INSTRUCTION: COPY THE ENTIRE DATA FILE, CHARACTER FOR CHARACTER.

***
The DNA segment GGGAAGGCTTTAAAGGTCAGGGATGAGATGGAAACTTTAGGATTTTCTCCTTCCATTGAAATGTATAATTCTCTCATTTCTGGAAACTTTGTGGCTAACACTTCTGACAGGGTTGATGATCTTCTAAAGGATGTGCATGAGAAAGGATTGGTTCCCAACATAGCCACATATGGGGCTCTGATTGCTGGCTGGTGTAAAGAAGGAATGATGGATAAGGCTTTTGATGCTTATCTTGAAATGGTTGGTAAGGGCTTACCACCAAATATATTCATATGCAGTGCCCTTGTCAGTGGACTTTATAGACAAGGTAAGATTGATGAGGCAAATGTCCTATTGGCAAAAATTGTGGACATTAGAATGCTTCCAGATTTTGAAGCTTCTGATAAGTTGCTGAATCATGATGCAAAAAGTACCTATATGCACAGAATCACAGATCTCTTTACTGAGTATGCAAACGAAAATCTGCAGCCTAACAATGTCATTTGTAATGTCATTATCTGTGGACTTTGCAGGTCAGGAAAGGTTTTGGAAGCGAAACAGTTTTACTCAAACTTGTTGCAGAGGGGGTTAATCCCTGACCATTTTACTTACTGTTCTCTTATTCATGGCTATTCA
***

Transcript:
The DNA segment GGGAAGGCTTTAAAGGTCAGGGATGAGATGGAAACTTTAGGATTTTCTCCTTCCATTGAAATGTATAATTCTCTCATTTCTGGAAACTTTGTGGCTAACACTTCTGACAGGGTTGATGATCTTCTAAAGGATGTGCATGAGAAAGGATTGGTTCCCAACATAGCCACATATGGGGCTCTGATTGCTGGCTGGTGTAAAGAAGGAATGATGGATAAGGCTTTTGATGCTTATCTTGAAATGGTTGGTAAGGGCTTACCACCAAATATATTCATATGCAGTGCCCTTGTCAGTGGACTTTATAGACAAGGTAAGATTGATGAGGCAAATGTCCTATTGGCAAAAATTGTGGACATTAGAATGCTTCCAGATTTTGAAGCTTCTGATAAGTTGCTGAATCATGATGCAAAAAGTACCTATATGCACAGAATCACAGATCTCTTTACTGAGTATGCAAACGAAAATCTGCAGCCTAACAATGTCATTTGTAATGTCATTATCTGTGGACTTTGCAGGTCAGGAAAGGTTTTGGAAGCGAAACAGTTTTACTCAAACTTGTTGCAGAGGGGGTTAATCCCTGACCATTTTACTTACTGTTCTCTTATTCATGGCTATTCA